We may not have witnessed this first-hand, and, yes, in the days immediately after Hagrid landed the afore-mentioned flying motorbike in Privet Drive Sirius was hauled off to Azkaban, but still. Owning a flying motorbike was pretty daring. Giving it up to Hagrid was pretty generous. And leaving it behind in protection of Harry before heading off to confront Peter Pettigrew was pretty brave. So: daring, generous, brave – it was all pretty Sirius.
It’s difficult to identify one standout moment from the infamous Shrieking Shack scene, but the truth about Scabbers is up there. Sirius’s revelations about Crookshanks were also pretty incredible. A dog that was really a human, working hand-in-hand with a human-like-cat to unmask the biggest rat of them all? The mind boggles.
And when Pettigrew was forced to transform, unwillingly, back to his human form, it changed everything. It was also the first time we saw Sirius and Lupin working together and understood who the Marauders were. Pretty special.
The bond between Harry and Sirius was there from the minute Harry learnt the truth about Sirius’ involvement in his parents’ death, and of all the too-brief moments of hope that followed, this exchange was the most bittersweet:
‘Are you mad?’ said Harry, his voice easily as croaky as Sirius’. ‘Of course I want to leave the Dursleys! Have you got a house? When can I move in?’
Sirius turned right around to look at him; Snape’s head was scraping the ceiling but Sirius didn’t seem to care.
‘You want to?’ he said. ‘You mean it?’ ‘Yeah, I mean it!’ said Harry.
Sirius’ gaunt face broke into the first true smile Harry had seen upon it. The difference it made was startling, as though a person ten years younger was shining through the starved mask; for a moment, he was recognisable as the man who had laughed at Harry’s parents’ wedding.
It was not to be, of course. But we’re glad that, for one shining moment, they each got to enjoy the possibility.
Sirius spent much of Harry’s fourth year looking out for Harry from afar. In fact, he was far more concerned for Harry than for his own safety – returning to the country as soon as he heard Harry’s scar was hurting, showing up in the Gryffindor common room fireplace, camping out in Hogsmeade. In contrast, his godfatherly advice to Harry was cautious: he even told him not to go out of bounds which, as Harry pointed out, was a bit rich given Sirius’ own school record.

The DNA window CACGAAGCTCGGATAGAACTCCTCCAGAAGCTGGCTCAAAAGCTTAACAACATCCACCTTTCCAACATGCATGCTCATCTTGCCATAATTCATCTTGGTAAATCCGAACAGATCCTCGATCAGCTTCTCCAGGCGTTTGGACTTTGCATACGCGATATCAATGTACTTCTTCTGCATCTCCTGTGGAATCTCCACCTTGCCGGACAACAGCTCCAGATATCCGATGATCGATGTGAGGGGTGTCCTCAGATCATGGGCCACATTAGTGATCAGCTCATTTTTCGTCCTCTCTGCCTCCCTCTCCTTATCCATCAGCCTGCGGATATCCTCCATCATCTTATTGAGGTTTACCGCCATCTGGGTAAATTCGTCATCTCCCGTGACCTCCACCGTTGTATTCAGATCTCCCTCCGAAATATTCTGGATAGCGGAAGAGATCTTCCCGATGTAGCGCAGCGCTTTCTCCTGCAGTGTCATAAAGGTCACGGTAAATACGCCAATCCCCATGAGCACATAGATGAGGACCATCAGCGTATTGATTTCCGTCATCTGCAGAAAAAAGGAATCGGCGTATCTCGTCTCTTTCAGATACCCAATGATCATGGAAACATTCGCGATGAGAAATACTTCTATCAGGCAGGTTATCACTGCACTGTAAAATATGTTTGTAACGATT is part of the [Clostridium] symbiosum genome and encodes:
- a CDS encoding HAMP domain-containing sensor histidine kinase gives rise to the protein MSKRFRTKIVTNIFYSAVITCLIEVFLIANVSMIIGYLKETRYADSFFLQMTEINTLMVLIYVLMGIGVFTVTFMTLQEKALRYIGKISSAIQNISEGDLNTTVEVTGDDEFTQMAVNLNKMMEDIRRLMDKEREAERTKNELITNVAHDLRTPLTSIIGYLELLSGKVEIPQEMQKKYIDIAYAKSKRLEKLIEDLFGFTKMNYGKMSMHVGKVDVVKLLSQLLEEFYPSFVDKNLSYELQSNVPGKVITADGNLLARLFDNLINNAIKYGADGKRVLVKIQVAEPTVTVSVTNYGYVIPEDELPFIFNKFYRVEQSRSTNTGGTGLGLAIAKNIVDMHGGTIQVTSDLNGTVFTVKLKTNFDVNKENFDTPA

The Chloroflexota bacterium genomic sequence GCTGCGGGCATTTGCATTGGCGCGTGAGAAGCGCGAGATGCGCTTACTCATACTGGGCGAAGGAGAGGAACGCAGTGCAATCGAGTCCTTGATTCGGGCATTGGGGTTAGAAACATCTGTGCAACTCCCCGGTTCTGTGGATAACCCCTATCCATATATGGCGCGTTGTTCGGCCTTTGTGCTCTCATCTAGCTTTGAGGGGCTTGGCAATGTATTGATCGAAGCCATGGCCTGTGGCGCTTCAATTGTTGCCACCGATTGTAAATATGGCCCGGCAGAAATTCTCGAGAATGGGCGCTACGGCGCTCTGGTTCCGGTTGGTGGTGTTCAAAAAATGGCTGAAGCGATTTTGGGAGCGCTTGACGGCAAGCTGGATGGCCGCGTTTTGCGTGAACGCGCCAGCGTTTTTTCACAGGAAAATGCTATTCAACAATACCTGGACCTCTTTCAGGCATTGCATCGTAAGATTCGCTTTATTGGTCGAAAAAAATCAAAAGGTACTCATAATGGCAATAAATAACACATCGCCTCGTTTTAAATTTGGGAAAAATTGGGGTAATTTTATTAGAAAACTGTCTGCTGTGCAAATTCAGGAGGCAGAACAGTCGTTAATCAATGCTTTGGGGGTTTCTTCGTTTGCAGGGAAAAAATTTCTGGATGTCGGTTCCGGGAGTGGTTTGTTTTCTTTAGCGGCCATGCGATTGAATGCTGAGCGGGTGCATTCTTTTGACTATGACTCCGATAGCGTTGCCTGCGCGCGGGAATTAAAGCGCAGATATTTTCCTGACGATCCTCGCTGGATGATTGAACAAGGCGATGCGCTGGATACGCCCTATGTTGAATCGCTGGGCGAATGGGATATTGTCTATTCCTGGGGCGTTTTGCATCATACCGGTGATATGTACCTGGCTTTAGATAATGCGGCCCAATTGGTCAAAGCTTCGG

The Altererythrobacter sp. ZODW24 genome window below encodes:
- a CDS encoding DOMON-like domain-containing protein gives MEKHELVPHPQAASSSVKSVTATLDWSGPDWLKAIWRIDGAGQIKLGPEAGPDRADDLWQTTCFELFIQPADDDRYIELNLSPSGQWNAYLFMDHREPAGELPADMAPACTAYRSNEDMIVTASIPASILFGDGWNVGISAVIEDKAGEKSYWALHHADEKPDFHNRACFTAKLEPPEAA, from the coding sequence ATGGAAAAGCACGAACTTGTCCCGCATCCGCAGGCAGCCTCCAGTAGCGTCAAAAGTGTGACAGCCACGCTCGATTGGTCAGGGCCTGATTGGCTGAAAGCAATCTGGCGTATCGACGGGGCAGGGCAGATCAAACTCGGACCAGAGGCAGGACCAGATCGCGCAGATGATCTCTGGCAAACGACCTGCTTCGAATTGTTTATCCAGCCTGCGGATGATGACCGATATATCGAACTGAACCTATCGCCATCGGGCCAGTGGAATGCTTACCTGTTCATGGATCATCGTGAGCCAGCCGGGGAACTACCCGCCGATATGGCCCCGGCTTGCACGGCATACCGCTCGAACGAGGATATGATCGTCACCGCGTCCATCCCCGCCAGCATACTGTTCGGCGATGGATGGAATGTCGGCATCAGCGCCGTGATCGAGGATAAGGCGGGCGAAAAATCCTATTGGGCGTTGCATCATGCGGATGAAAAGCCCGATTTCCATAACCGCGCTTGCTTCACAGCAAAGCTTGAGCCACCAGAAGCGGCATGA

But Sirius’ desire to protect Harry, regardless of the risk to his own safety, was always paramount. It was, after all, the reason he broke out of Azkaban in the first place. So when Sirius was able to comfort Harry in person after the terrible things he’d witnessed after the Triwizard task, it was a meaningful moment.
‘We can leave that ’til morning, can’t we, Dumbledore?’ said Sirius harshly. He had put a hand on Harry’s shoulder. ‘Let him have a sleep. Let him rest.’
Harry’s arrival at Grimmauld Place might have been unceremonious, coming as it did after a summer at the Dursley’s and an unexpected Dementor attack, but it probably didn’t warrant the angry outburst he almost immediately unleashed on Hermione and Ron. And yet, there was one person who understood exactly how Harry felt: Sirius.
Like Harry, Dumbledore’s orders had left Sirius effectively imprisoned in a house that had never really been his home. The effect it had on him was stark. When Sirius was on the run, his attitude to Harry’s safety had been cautious, but as soon as Sirius himself felt restricted, things changed. He became far less careful, and while that caused issues later, it also allowed him to sympathise with Harry’s own feelings – a rare thing for Harry.
As Harry’s fifth year progressed, Sirius seemed to become even more reckless. His increased visits to the Gryffindor common room fire, his encouragement of Harry’s rule-breaking, his suggestion of a Hogsmeade visit – as the restlessness began to overtake him, he became more cavalier about even Harry’s safety.
But amongst the thoughtless behaviour, there were some wise words. This sentence in particular was one of our favourites:
‘…the world isn’t split into good people and Death Eaters.’
Yes, Sirius said that, not Dumbledore. We know, right?
Unless he was reminiscing about his school days or encouraging Harry to throw caution to the wind, it was rare to see Sirius smile. So his delight at having unexpected guests to stay over Christmas was perhaps the most touching moment of all. We’ll even forgive him that rendition of ‘God Rest Ye, Merry Hippogriffs.’